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ps - process status
ps [ aklx ] [ namelist ]
Ps prints certain indicia about active processes. The a option asks for information about
all processes with terminals (ordinarily only one's own processes are displayed); x asks
even about processes with no terminal; l asks for a long listing. The short listing con-
tains the process ID, tty letter, the cumulative execution time of the process and an
approximation to the command line.
The long listing is columnar and contains
F Flags associated with the process. 01: in core; 02: system process; 04: locked in
core (e.g. for physical I/O); 10: being swapped; 20: being traced by another
S The state of the process. 0: nonexistent; S: sleeping; W: waiting; R: running; I:
intermediate; Z: terminated; T: stopped.
UID The user ID of the process owner.
PID The process ID of the process; as in certain cults it is possible to kill a process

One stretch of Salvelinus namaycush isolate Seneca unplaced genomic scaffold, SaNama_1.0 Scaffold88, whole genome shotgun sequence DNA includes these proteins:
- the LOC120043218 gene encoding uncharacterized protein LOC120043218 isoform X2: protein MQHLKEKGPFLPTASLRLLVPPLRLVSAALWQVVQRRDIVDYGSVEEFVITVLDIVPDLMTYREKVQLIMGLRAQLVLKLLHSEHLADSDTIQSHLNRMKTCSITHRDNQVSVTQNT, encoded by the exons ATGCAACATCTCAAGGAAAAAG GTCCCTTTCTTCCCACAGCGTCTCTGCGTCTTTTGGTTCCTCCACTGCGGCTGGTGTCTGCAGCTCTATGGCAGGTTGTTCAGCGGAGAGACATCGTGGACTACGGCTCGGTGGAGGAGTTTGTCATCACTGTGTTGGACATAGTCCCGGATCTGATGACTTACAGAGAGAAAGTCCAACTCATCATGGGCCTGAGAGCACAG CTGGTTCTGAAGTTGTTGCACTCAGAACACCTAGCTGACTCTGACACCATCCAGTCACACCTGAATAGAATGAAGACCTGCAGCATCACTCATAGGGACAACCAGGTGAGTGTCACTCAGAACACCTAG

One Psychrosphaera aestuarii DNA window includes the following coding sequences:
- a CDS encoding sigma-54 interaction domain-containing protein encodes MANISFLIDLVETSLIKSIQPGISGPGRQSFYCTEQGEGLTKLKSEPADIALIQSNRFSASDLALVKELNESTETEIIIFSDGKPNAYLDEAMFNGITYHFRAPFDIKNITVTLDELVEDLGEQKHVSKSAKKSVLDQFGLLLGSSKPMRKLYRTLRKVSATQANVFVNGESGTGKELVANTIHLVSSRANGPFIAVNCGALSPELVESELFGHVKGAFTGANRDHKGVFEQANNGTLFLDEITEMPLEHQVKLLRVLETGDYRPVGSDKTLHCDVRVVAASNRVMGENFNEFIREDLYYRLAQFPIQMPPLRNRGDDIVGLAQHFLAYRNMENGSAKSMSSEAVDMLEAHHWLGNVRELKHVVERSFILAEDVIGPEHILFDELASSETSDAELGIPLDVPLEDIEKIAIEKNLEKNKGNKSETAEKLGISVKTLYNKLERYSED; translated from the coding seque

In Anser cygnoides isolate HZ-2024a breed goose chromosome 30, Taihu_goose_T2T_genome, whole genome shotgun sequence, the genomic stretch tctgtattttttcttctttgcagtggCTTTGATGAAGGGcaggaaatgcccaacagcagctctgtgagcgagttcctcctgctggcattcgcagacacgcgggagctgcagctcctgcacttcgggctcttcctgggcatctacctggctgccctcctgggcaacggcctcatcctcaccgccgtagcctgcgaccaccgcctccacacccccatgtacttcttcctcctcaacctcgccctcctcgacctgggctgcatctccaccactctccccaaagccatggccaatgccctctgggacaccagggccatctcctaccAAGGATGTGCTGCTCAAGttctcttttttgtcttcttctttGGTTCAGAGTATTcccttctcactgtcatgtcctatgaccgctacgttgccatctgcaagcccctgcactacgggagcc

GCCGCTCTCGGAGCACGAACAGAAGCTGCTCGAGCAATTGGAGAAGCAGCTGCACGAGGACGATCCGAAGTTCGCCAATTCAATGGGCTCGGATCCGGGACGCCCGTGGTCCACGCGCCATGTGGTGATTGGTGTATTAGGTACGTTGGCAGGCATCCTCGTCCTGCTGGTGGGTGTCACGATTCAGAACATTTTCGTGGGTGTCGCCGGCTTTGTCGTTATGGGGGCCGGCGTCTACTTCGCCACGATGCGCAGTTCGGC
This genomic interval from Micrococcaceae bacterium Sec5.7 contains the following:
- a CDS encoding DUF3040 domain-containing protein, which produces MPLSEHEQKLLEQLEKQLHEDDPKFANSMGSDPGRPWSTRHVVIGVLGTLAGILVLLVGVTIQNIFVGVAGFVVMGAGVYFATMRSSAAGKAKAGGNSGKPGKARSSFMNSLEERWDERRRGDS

if you know its true name.
PPID The process ID of the parent process.
CPU Processor utilization for scheduling.
PRI The priority of the process; high numbers mean low priority.
NICE Used in priority computation.
ADDR The core address of the process if resident, otherwise the disk address.
SZ The size in blocks of the core image of the process.
WCHAN The event for which the process is waiting or sleeping; if blank, the process is
TTY The controlling tty for the process.
TIME The cumulative execution time for the process.
The command and its arguments.
A process that has exited and has a parent, but has not yet been waited for by the parent
is marked <defunct>. Ps makes an educated guess as to the file name and arguments given
when the process was created by examining core memory or the swap area. The method is
inherently somewhat unreliable and in any event a process is entitled to destroy this
information, so the names cannot be counted on too much.
If the k option is specified, the file /usr/sys/core is used in place of /dev/mem. This
is used for postmortem system debugging. If a second argument is given, it is taken to be
the file containing the system's namelist.
/unix system namelist
/dev/mem core memory
/usr/sys/core alternate core file
/dev searched to find swap device and tty names
Things can change while ps is running; the picture it gives is only a close approximation
Some data printed for defunct processes is irrelevant
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